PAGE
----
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How to Provide Emotional and Practical Support for a Loved One with Breast Cancer

When a friend or loved one tells you they have breast cancer you may be wondering what you can do to help make their life easier during this trying time. Keep in mind that they are telling you because you are a trusted and important person in their life. The first thing you can do for them might just be the easiest!


Allow your loved one to tell their story in as much detail as they wish. You might initially feel shocked, but be mindful to remain focused on the conversation. Saying something like “How could this happen?” might be what you’re thinking, but it won’t be helpful for the person wondering the same.

Don’t be afraid of emotion. After all, you're in their inner circle for a reason. Listen to their whole story and let them know you are here for them in any capacity they need.

Ask who they have told, they might want your help in telling others so they don’t have to.  Bear in mind, that they are probably going to hear “take one day at a time” a lot. This is a natural response, with good intentions, but can be hard to do.  Asking “What can I do for you right now?” is a reasonable question that keeps the focus on the present.

Practical support

This refers to helping with typical activities of daily living including cooking, laundry, errands, transportation, etc. If they give you the okay, also disperse these tasks to others in their inner circle and community. When diagnosed with cancer or any other chronic illness that requires frequent medical appointments, people are often hesitant to ask for help. No one wants to be a burden. Normalcy is sacred, and they want to maintain it as much as possible.

·        Start a meal train: No one wants to think about what to make for dinner, especially when going to and from doctor appointments and treatment.

·        Gift cards: Amazon, gas, VISA, restaurants, grocery stores, retail. Any of these will end up relieving some burden.

·        Childcare: Particularly young children who may need entertainment while their parent is healing or in treatment. This time can be hard on children too, and knowing that they are being cared for by someone they trust is the greatest peace of mind for a parent. This also can include helping with transportation to sports and after-school activities. Parents want their children to be as least affected by what they are going through as possible.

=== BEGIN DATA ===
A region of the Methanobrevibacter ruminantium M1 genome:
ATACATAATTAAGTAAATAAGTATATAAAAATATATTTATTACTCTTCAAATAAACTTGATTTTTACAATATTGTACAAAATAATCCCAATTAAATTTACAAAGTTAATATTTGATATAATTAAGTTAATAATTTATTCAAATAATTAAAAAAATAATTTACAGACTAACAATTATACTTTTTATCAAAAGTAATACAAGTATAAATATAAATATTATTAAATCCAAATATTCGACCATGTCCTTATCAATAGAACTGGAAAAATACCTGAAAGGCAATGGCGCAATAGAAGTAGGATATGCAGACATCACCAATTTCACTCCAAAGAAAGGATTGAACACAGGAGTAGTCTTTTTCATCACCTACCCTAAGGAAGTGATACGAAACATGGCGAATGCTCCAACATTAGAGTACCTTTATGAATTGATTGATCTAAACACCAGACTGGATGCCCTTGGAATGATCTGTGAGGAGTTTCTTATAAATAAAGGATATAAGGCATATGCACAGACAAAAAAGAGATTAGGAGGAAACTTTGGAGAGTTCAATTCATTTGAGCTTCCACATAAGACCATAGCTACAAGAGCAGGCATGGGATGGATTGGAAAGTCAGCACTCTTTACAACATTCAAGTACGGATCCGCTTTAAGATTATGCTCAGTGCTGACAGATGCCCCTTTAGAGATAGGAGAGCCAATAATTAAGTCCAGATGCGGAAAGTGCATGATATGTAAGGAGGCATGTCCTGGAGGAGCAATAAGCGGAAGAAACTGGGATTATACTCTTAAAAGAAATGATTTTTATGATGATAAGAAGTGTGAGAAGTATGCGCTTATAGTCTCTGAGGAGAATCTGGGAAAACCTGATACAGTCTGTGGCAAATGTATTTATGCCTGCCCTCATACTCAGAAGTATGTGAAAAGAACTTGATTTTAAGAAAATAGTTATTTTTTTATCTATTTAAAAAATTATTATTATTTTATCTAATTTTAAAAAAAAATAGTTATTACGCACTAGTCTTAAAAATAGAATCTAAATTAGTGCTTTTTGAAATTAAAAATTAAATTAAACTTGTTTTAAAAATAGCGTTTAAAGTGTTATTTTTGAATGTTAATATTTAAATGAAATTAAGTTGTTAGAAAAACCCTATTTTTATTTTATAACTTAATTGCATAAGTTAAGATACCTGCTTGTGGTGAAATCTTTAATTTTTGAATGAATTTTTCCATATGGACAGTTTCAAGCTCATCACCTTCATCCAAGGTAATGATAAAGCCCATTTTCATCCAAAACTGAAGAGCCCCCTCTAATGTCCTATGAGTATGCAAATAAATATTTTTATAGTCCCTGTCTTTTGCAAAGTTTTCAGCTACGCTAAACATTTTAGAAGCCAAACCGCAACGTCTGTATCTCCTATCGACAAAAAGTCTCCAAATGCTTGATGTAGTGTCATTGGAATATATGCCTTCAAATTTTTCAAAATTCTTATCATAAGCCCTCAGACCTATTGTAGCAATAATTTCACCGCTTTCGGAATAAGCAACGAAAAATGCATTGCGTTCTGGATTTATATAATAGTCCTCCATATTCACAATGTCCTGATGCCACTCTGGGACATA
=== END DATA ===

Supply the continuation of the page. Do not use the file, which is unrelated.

Educate yourself.

When diagnosed with breast cancer, the patient quickly becomes the expert they never wanted to be in their type of cancer. Thanks to Google, TikTok, and other social media platforms, knowledge (both accurate and false) is at our fingertips. As we all know, this comes with the good and the bad.

Breast cancer type, pathology, tumor marker, and treatment options, differ from one person to the next. For example, let’s say your loved one is diagnosed with hormone-positive ductal carcinoma in situ (DCIS), also known as, stage 0 breast cancer. Before even meeting with the surgeon or oncologist, they will likely have already researched statistics, treatments, and suggestions from others who have gone through the same. If you also do your research, they will appreciate the knowledge and insight you bring to the conversation. Many patients feel like they are speaking another language when trying to explain what they are going through; being able to understand and contribute to the conversation is incredibly thoughtful. They will feel less alone in their journey.

With your research, use caution in sharing personal opinions. Another thing the internet is good at? Telling you there’s a solution/cure/remedy for everything. Once your loved one has made up their mind with their treatment plan, it’s best to support them in the informed decision they made with the help of their medical professional team. An example of a helpful suggestion would be offering to take a strength class with them at the YMCA because you read that weight-bearing exercises are good for bone and joint health, which combats the potential side effects of anti-hormone medication.

Supporting a loved one with breast cancer requires listening, empathy, practical assistance, and a little education. You are an immeasurable support in more ways than you know! Together, you will navigate this journey and emerge stronger.

Dr. Lauren Mackie, DNP, FNP-C is a freelance medical writer, specializing in breast health. She is also a doctoral-prepared family nurse practitioner in oncologic breast surgery. She can be reached at or for inquiries. Opinions are her own and should not be a substitute for professional medical advice.



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